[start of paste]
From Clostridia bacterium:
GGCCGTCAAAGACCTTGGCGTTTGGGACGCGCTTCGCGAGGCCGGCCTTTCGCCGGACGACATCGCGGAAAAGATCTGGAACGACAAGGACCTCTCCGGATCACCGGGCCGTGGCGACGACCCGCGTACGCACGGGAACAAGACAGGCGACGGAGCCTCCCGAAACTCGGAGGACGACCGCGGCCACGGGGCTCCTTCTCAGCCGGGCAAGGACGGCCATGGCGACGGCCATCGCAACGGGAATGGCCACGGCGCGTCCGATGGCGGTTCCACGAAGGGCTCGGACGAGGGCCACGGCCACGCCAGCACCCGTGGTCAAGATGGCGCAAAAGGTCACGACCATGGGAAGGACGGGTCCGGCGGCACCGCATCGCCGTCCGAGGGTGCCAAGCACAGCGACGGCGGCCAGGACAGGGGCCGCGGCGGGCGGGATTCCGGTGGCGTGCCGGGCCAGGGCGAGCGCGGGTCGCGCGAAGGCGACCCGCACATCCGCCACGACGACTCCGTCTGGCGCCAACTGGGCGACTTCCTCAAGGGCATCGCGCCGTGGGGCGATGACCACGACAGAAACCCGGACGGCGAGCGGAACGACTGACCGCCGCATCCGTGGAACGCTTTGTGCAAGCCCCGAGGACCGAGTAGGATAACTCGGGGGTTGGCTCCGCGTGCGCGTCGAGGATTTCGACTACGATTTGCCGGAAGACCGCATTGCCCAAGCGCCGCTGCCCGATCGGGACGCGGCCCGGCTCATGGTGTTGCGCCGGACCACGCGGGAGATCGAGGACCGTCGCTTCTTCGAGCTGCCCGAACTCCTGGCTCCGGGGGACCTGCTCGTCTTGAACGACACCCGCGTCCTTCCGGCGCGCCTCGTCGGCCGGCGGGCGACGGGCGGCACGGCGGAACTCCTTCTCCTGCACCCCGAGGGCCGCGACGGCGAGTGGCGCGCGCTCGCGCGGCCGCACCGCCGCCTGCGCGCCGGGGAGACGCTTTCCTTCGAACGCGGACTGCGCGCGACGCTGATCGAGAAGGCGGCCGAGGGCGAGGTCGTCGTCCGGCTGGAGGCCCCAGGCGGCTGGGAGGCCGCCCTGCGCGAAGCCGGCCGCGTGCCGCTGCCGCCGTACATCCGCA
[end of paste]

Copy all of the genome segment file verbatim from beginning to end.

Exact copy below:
From Clostridia bacterium:
GGCCGTCAAAGACCTTGGCGTTTGGGACGCGCTTCGCGAGGCCGGCCTTTCGCCGGACGACATCGCGGAAAAGATCTGGAACGACAAGGACCTCTCCGGATCACCGGGCCGTGGCGACGACCCGCGTACGCACGGGAACAAGACAGGCGACGGAGCCTCCCGAAACTCGGAGGACGACCGCGGCCACGGGGCTCCTTCTCAGCCGGGCAAGGACGGCCATGGCGACGGCCATCGCAACGGGAATGGCCACGGCGCGTCCGATGGCGGTTCCACGAAGGGCTCGGACGAGGGCCACGGCCACGCCAGCACCCGTGGTCAAGATGGCGCAAAAGGTCACGACCATGGGAAGGACGGGTCCGGCGGCACCGCATCGCCGTCCGAGGGTGCCAAGCACAGCGACGGCGGCCAGGACAGGGGCCGCGGCGGGCGGGATTCCGGTGGCGTGCCGGGCCAGGGCGAGCGCGGGTCGCGCGAAGGCGACCCGCACATCCGCCACGACGACTCCGTCTGGCGCCAACTGGGCGACTTCCTCAAGGGCATCGCGCCGTGGGGCGATGACCACGACAGAAACCCGGACGGCGAGCGGAACGACTGACCGCCGCATCCGTGGAACGCTTTGTGCAAGCCCCGAGGACCGAGTAGGATAACTCGGGGGTTGGCTCCGCGTGCGCGTCGAGGATTTCGACTACGATTTGCCGGAAGACCGCATTGCCCAAGCGCCGCTGCCCGATCGGGACGCGGCCCGGCTCATGGTGTTGCGCCGGACCACGCGGGAGATCGAGGACCGTCGCTTCTTCGAGCTGCCCGAACTCCTGGCTCCGGGGGACCTGCTCGTCTTGAACGACACCCGCGTCCTTCCGGCGCGCCTCGTCGGCCGGCGGGCGACGGGCGGCACGGCGGAACTCCTTCTCCTGCACCCCGAGGGCCGCGACGGCGAGTGGCGCGCGCTCGCGCGGCCGCACCGCCGCCTGCGCGCCGGGGAGACGCTTTCCTTCGAACGCGGACTGCGCGCGACGCTGATCGAGAAGGCGGCCGAGGGCGAGGTCGTCGTCCGGCTGGAGGCCCCAGGCGGCTGGGAGGCCGCCCTGCGCGAAGCCGGCCGCGTGCCGCTGCCGCCGTACATCCGCA